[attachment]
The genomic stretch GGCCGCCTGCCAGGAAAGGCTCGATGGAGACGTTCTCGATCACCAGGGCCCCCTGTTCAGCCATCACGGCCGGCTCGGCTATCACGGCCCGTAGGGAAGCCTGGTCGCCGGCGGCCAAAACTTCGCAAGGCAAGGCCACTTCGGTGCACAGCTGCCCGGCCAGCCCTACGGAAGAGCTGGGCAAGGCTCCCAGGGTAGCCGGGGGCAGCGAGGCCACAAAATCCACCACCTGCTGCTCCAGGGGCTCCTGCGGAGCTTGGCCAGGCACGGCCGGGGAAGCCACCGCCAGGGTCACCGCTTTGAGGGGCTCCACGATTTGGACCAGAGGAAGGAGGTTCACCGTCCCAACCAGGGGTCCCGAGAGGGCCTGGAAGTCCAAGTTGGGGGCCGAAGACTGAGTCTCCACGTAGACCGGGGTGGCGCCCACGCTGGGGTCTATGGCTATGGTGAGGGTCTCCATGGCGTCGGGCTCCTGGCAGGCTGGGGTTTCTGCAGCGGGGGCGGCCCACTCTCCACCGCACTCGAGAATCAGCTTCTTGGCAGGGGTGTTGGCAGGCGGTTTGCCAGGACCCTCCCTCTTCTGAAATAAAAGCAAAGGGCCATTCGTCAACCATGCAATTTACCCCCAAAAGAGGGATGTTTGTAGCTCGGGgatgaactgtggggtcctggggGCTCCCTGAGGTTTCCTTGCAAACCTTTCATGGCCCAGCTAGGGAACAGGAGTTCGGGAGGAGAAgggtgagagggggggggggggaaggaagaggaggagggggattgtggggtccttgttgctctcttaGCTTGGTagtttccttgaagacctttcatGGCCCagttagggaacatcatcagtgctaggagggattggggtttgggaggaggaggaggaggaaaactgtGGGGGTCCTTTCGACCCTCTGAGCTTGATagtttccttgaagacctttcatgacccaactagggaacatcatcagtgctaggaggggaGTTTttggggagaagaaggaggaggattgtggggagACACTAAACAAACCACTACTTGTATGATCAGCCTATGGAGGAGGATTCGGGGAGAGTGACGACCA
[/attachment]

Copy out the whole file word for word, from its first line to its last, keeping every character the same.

The genomic stretch GGCCGCCTGCCAGGAAAGGCTCGATGGAGACGTTCTCGATCACCAGGGCCCCCTGTTCAGCCATCACGGCCGGCTCGGCTATCACGGCCCGTAGGGAAGCCTGGTCGCCGGCGGCCAAAACTTCGCAAGGCAAGGCCACTTCGGTGCACAGCTGCCCGGCCAGCCCTACGGAAGAGCTGGGCAAGGCTCCCAGGGTAGCCGGGGGCAGCGAGGCCACAAAATCCACCACCTGCTGCTCCAGGGGCTCCTGCGGAGCTTGGCCAGGCACGGCCGGGGAAGCCACCGCCAGGGTCACCGCTTTGAGGGGCTCCACGATTTGGACCAGAGGAAGGAGGTTCACCGTCCCAACCAGGGGTCCCGAGAGGGCCTGGAAGTCCAAGTTGGGGGCCGAAGACTGAGTCTCCACGTAGACCGGGGTGGCGCCCACGCTGGGGTCTATGGCTATGGTGAGGGTCTCCATGGCGTCGGGCTCCTGGCAGGCTGGGGTTTCTGCAGCGGGGGCGGCCCACTCTCCACCGCACTCGAGAATCAGCTTCTTGGCAGGGGTGTTGGCAGGCGGTTTGCCAGGACCCTCCCTCTTCTGAAATAAAAGCAAAGGGCCATTCGTCAACCATGCAATTTACCCCCAAAAGAGGGATGTTTGTAGCTCGGGgatgaactgtggggtcctggggGCTCCCTGAGGTTTCCTTGCAAACCTTTCATGGCCCAGCTAGGGAACAGGAGTTCGGGAGGAGAAgggtgagagggggggggggggaaggaagaggaggagggggattgtggggtccttgttgctctcttaGCTTGGTagtttccttgaagacctttcatGGCCCagttagggaacatcatcagtgctaggagggattggggtttgggaggaggaggaggaggaaaactgtGGGGGTCCTTTCGACCCTCTGAGCTTGATagtttccttgaagacctttcatgacccaactagggaacatcatcagtgctaggaggggaGTTTttggggagaagaaggaggaggattgtggggagACACTAAACAAACCACTACTTGTATGATCAGCCTATGGAGGAGGATTCGGGGAGAGTGACGACCA